We use water in many places in our homes: bathrooms, washrooms, kitchen, and even outside for our landscaping.
As helpful as it can be in our daily lives, it also can be destructive. Water on your walls and ceilings can at least become unsightly and at worst ruin drywall to the point where it falls apart and needs to be replaced.
It is possible to fix water damage to your walls and ceilings yourself.
First, find the source of the water leak. If your walls or ceilings are stained or damaged, there must be water coming from somewhere. Water can travel a long distance in the infrastructure of a house, so you will have to remove the damaged drywall and do some investigation to find the source.
Soiled and rotten drywall often means mold. Large areas of mold, especially black mold, is toxic, and requires a professional to remove it so at this point, give us a call at W.B. Sanders. Don’t mess around with mold, and if the leak seems too big for you to fix, it probably is. Call in a plumber to deal with that as well.
Next, remove the damaged drywall. Lay down tarps to collect all the pieces of drywall and wear gloves, goggles, dust mask and clothing that covers your body. Use the claw end of hammer or wrecking bar to pull the drywall down.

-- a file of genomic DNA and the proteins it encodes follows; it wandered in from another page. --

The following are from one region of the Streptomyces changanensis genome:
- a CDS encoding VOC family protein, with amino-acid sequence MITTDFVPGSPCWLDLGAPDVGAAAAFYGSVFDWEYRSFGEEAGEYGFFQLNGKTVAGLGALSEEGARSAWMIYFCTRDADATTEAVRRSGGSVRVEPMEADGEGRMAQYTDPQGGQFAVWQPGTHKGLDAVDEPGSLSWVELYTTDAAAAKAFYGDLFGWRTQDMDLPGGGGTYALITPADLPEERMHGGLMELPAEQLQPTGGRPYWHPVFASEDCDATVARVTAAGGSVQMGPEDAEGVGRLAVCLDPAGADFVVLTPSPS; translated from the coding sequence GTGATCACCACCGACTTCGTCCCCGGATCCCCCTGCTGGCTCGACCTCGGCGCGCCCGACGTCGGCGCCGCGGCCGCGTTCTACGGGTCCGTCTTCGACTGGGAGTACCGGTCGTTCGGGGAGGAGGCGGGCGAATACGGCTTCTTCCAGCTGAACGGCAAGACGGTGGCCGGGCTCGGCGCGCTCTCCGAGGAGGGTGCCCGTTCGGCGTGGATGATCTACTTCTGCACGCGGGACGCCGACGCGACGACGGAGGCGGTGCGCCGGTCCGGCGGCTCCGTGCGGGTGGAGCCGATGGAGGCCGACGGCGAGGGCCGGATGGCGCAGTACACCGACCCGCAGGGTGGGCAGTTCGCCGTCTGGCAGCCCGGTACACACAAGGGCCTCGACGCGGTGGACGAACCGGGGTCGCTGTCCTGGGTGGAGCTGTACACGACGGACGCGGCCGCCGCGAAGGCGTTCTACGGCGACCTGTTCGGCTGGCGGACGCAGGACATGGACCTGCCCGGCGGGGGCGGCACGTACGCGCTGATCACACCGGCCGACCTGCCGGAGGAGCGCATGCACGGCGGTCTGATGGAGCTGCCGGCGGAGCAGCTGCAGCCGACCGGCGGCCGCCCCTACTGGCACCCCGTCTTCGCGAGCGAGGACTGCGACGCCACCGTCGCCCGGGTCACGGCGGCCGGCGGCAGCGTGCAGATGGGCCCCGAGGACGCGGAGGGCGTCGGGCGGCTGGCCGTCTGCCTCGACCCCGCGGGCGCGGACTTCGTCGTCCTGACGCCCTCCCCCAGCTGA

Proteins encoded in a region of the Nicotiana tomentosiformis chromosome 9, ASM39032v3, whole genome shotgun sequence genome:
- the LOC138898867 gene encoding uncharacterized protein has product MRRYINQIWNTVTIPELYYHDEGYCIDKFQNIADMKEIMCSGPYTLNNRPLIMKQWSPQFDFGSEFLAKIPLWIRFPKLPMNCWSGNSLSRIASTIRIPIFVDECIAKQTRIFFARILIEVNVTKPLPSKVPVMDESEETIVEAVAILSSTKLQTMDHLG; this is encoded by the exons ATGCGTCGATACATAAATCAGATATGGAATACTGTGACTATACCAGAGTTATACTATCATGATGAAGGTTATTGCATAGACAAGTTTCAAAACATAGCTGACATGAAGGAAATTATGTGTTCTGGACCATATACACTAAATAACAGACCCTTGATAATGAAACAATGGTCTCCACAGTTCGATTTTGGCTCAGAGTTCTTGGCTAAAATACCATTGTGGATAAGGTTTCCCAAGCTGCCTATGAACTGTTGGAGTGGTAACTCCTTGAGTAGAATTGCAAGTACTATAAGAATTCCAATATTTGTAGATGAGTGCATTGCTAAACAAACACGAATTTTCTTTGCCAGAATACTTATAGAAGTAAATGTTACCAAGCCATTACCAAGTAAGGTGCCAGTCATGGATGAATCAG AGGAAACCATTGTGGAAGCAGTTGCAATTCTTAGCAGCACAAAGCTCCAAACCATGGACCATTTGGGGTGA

The next step is to replace the drywall. If you are patching a small hole, cut a piece that is 2” longer and 2” wider than you need. Then measure in 1” in all directions and cut. If the piece doesn’t fit, hold it up against the opening and use a utility knife to trim it.
If a larger are was damaged, you might need to replace the entire wallboard. If this is the case, remove all the old drywall and the screws that held it in place. Redrill holes to hang the new drywall. The old holes have been compromised and can no longer be used.
Once the new drywall is up, you must apply drywall tape and joint compound to the seams to seal the wall or ceiling back together. Once it is dry, gently smooth the area with sandpaper.
Now it is time to prime and paint the area using overlapping “W” strokes to assure an even application. A roller works very well, but you’ll likely have to use brushes to reach the small areas that the roller can get.
Finally, use a shop vacuum to clean up all the debris and dust that has been created. The contents of the tarp and empty paint cans should be disposed of appropriately. Carefully remove any painter’s tape so you don’t damage the new paint job. Clean your brushes and rollers with warm soapy water, and marvel at the wonderful repair job you just completed.